UTCS Colloquia/AI - Paul Bennett/Microsoft Research, "Class-Based Contextualized Search", ACES 2.402

Contact Name: 
Jenna Whitney
Mar 28, 2011 1:00pm - 2:00pm

There is a sign-up schedule for this event that can be found at



Type of Talk: UTCS Colloquia/AI

Speaker/Affiliation: Paul B

ennett/Microsoft Research

Talk Audience: UTCS Faculty, Graduate Stude

nts, Undergraduate Students, and Outside Interested Parties


e: Monday, March 28, 2011, 1:00 p.m.

Location: ACES 2.402


: Raymond J. Mooney

Talk Title: Class-Based Contextualized Search

nTalk Abstract:
Information retrieval has made significant progress in re

turning relevant results for a single query. However, much search activity
is conducted within a much richer context of a current task focus, recent
search activities as well as longer-term preferences. For example, our ab

ility to accurately interpret the current query can be informed by knowledg

e of the web pages a searcher was viewing when initiating the search or rec

ent actions of the searcher such as queries issued, results clicked, and

pages viewed. We develop a framework based on classification that enables r

epresentation of a broad variety of context including the searcher''s long-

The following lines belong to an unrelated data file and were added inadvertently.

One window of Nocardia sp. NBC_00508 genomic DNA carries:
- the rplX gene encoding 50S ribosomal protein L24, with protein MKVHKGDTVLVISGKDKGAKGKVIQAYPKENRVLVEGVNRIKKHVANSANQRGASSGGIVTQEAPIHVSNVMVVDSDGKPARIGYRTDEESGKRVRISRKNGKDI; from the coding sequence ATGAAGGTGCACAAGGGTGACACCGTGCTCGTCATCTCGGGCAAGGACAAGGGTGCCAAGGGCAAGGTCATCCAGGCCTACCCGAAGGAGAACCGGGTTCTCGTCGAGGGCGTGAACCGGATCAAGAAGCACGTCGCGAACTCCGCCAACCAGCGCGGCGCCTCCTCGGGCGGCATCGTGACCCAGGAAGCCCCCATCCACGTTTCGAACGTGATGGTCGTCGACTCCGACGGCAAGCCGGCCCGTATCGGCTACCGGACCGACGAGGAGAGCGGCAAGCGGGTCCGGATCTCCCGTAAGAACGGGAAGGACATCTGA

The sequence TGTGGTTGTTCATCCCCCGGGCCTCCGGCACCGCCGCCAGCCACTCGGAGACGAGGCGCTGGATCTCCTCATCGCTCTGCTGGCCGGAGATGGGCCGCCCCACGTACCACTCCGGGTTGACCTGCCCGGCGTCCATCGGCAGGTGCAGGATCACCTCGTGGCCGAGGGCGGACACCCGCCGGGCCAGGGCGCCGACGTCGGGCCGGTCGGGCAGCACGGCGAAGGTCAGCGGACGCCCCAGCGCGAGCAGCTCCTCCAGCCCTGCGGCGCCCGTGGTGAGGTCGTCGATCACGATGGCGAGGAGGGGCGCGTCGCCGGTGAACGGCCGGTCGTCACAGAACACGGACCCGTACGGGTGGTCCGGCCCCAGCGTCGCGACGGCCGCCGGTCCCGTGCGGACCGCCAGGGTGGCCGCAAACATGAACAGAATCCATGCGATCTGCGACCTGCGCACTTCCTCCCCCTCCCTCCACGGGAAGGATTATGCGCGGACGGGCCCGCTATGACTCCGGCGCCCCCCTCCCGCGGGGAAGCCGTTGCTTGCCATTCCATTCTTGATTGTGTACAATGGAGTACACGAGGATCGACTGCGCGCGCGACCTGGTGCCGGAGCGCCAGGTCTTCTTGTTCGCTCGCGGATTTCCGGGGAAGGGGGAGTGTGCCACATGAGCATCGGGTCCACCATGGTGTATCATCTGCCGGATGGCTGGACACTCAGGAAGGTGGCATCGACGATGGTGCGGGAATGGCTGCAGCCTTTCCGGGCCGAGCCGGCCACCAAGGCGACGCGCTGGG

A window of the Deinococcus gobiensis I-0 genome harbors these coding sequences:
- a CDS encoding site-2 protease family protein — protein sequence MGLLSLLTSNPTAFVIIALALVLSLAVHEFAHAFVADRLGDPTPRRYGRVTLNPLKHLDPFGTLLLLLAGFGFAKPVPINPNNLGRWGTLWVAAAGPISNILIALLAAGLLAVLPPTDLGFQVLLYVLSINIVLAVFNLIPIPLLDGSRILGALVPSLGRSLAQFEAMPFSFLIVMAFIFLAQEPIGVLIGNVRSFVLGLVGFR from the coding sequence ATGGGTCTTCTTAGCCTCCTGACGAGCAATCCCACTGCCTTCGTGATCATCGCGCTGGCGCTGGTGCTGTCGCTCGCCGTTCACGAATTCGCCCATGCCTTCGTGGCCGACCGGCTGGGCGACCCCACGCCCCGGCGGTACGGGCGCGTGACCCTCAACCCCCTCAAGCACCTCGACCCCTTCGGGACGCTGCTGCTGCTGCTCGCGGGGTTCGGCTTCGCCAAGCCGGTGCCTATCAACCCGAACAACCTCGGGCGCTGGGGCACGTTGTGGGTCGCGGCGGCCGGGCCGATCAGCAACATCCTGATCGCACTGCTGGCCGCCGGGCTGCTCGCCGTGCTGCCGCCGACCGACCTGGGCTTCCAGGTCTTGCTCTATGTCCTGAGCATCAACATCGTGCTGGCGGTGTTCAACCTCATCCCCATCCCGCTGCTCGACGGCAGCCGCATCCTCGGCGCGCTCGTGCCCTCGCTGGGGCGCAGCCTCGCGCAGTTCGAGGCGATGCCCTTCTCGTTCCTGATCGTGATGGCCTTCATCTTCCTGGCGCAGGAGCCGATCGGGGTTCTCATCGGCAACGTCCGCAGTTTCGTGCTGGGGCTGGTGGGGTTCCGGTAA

term interests, recent activity, and current focus as a class intent dist

ribution. We then demonstrate how that can be used to improve the quality o

f search results. In order to make such an approach feasible, we need reas

onably accurate classification into a taxonomy, a method of extracting and
representing a user''s query and context as a distribution over classes,

and a method of using this distribution to improve the retrieval of relevan

t results. We describe recent work to address each of these challenges. Thi

s talk presents joint work with Nam Nguyen, Krysta Svore, Susan Dumais,

and Ryen White.

Speaker Bio:
Paul Bennett is a Researcher in the Con

text, Learning & User Experience for Search (CLUES) group at Microsoft Res

earch where he works on using machine learning technology to improve inform

ation access and retrieval. His recent research has focused on classificati

on-enhanced information retrieval, pairwise preferences, human computatio

n, and text classification while his previous work focused primarily on en

semble methods, active learning, and obtaining reliable probability estim

ates, but also extended to machine translation, recommender systems, and
knowledge bases. He completed his dissertation on combining text classifie

rs using reliability indicators in 2006 at Carnegie Mellon where he was adv

ised by Profs. Jaime Carbonell and John Lafferty.